The epilogue was beautifully written. It felt kinda like a prophecy, but it was an excellent set up for the next book and definitely has me intrigued.

Things I Didn’t Like
The beginning of the story had such a cold open I was lost and had to restart the book after 10 pages and really focus. And after that it was much easier to get into but you have to really pay attention in the beginning if you want to know what’s going on. It’s not really a bad thing, but it did give me some trouble.

The middle of the story was super slow to me and my motivation to read dropped considerably. It sorta felt like there was one too many repetitive (in feeling, not execution) action scenes on the hunt that started to blend together.

Even though the middle of the story was weaker for me, I really liked so much of the story and the world. The goblins were fantastic and I loved their nature and abilities. The Permafrost setting was vicious and visceral and the dangers were all very real. Janneke’s story was one of growth, struggle, and defiance. It was so good to see her come into her own and embrace all of who she is. White Stag is an enjoyable fantasy story filled with brutality and vengeance that is easy to get lost in.

Trigger Warning formentions rape and abuse

I received a copy of the book from Wednesday Books in exchange for an honest review. ( )
  LifeofaLiteraryNerd | Oct 9, 2019 |
...
I couldn't love this book like I wanted to. I liked a lot of things about it--female protagonist, creative take on goblins, themes that wrestle with bodily agency and rape--but there were many things I didn't like too. The way the protagonist finds healing only in a love interest, an iffy relationship with a captor, the rapid progression of violence, the ridiculous veneration of white skin so pale it's purple. The plot had lots of interesting moments, but they were choppy and didn't read as an integrated whole. ( )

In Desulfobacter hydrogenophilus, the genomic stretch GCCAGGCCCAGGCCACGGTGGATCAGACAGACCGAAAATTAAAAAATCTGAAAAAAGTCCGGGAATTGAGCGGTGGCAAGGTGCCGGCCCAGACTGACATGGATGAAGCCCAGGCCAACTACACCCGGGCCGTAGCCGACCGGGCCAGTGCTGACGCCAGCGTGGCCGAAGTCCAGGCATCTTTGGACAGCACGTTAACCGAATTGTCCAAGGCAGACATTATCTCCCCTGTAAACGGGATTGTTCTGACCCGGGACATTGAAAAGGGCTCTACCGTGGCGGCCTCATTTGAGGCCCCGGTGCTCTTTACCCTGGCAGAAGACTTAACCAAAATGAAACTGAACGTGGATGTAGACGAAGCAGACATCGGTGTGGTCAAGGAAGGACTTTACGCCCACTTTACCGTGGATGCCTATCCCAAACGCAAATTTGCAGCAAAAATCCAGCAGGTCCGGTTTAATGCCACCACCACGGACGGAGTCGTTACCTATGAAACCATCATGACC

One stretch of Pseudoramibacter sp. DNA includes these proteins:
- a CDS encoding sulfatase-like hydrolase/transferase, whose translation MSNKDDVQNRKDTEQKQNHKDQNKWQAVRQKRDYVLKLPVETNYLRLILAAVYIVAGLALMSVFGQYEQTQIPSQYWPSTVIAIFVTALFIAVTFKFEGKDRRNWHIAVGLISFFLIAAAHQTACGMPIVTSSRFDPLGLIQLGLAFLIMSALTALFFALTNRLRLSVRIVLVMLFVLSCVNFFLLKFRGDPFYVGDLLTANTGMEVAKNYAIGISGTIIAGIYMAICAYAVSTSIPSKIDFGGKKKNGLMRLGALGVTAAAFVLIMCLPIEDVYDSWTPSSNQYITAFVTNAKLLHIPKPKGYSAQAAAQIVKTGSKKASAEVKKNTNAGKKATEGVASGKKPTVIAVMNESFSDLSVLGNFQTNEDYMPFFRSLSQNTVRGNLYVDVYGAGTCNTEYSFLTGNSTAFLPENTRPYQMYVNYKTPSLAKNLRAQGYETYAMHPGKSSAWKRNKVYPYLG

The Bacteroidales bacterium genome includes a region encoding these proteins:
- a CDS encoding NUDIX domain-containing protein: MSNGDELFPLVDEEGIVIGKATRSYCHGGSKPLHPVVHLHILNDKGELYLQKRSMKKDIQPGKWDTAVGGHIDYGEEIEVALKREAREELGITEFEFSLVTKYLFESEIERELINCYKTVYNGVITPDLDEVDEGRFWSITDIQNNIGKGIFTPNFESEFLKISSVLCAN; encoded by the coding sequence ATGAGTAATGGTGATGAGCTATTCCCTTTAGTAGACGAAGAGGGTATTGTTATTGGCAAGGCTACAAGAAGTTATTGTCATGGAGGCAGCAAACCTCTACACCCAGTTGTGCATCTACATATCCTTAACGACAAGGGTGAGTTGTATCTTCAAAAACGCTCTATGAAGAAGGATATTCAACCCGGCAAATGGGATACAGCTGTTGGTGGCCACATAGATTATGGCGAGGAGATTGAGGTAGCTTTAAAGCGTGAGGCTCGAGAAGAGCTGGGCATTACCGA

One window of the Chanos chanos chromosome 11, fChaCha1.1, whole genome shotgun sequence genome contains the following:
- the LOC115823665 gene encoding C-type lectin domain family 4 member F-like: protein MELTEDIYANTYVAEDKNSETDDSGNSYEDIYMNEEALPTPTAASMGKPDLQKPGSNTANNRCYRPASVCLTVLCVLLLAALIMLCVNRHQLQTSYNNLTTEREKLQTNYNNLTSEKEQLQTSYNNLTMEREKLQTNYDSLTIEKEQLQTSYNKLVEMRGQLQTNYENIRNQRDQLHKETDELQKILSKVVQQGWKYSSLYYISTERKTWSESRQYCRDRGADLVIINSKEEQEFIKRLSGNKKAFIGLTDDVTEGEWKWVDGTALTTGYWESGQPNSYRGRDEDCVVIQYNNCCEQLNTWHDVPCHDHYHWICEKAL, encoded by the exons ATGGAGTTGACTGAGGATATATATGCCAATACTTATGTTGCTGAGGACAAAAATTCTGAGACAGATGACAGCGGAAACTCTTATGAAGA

schufman | Jul 20, 2019 |
Näyttää 1-5 (yhteensä 14) (seuraava | näytä kaikki)
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As the last child in a family of daughters, seventeen-year-old Janneke was raised to be the male heir. While her sisters were becoming wives and mothers, she was taught to hunt, track, and fight. On the day her village was burned to the ground, Janneke--as the only survivor--was taken captive by the malicious Lydian and eventually sent to work for his nephew Soren.Janneke's survival in the court of merciless monsters has come at the cost of her connection to the human world. And when the Goblin King's death ignites an ancient hunt for the next king, Soren senses an opportunity for her to finally fully accept the ways of the brutal Permafrost. But every action he takes to bring her deeper into his world only shows him that a little humanity isn't bad--especially when it comes to those you care about.Through every battle they survive, Janneke's loyalty to Soren deepens even as she tries to fight her growing attraction to him. After dangerous truths are revealed, Janneke must choose between holding on or letting go of her last connections to a world she no longer belongs to. She must make the right choice to save the only thing keeping both worlds from crumbling.